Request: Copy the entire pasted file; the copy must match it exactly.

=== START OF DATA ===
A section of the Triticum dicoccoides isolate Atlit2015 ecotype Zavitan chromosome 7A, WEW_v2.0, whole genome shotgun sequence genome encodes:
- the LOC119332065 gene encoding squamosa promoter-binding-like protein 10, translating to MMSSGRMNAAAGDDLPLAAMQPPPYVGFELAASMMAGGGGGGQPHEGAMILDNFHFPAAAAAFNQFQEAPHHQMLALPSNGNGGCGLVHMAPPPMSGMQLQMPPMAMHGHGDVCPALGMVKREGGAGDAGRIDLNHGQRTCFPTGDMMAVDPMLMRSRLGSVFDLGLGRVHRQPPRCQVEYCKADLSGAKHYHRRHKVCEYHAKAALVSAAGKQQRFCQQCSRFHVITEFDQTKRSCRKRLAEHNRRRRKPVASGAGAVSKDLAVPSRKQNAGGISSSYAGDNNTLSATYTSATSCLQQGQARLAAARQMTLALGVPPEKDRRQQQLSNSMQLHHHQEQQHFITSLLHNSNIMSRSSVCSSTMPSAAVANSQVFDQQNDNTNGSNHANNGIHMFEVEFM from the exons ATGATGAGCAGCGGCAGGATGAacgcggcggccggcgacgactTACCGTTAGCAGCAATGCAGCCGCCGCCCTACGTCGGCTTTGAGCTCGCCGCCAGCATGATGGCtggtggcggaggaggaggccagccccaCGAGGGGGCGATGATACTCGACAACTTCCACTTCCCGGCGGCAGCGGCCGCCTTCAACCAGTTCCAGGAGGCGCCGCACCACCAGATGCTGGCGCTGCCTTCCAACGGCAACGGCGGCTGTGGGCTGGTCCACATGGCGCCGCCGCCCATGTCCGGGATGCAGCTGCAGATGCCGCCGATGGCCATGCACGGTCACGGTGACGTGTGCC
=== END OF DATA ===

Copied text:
A section of the Triticum dicoccoides isolate Atlit2015 ecotype Zavitan chromosome 7A, WEW_v2.0, whole genome shotgun sequence genome encodes:
- the LOC119332065 gene encoding squamosa promoter-binding-like protein 10, translating to MMSSGRMNAAAGDDLPLAAMQPPPYVGFELAASMMAGGGGGGQPHEGAMILDNFHFPAAAAAFNQFQEAPHHQMLALPSNGNGGCGLVHMAPPPMSGMQLQMPPMAMHGHGDVCPALGMVKREGGAGDAGRIDLNHGQRTCFPTGDMMAVDPMLMRSRLGSVFDLGLGRVHRQPPRCQVEYCKADLSGAKHYHRRHKVCEYHAKAALVSAAGKQQRFCQQCSRFHVITEFDQTKRSCRKRLAEHNRRRRKPVASGAGAVSKDLAVPSRKQNAGGISSSYAGDNNTLSATYTSATSCLQQGQARLAAARQMTLALGVPPEKDRRQQQLSNSMQLHHHQEQQHFITSLLHNSNIMSRSSVCSSTMPSAAVANSQVFDQQNDNTNGSNHANNGIHMFEVEFM from the exons ATGATGAGCAGCGGCAGGATGAacgcggcggccggcgacgactTACCGTTAGCAGCAATGCAGCCGCCGCCCTACGTCGGCTTTGAGCTCGCCGCCAGCATGATGGCtggtggcggaggaggaggccagccccaCGAGGGGGCGATGATACTCGACAACTTCCACTTCCCGGCGGCAGCGGCCGCCTTCAACCAGTTCCAGGAGGCGCCGCACCACCAGATGCTGGCGCTGCCTTCCAACGGCAACGGCGGCTGTGGGCTGGTCCACATGGCGCCGCCGCCCATGTCCGGGATGCAGCTGCAGATGCCGCCGATGGCCATGCACGGTCACGGTGACGTGTGCC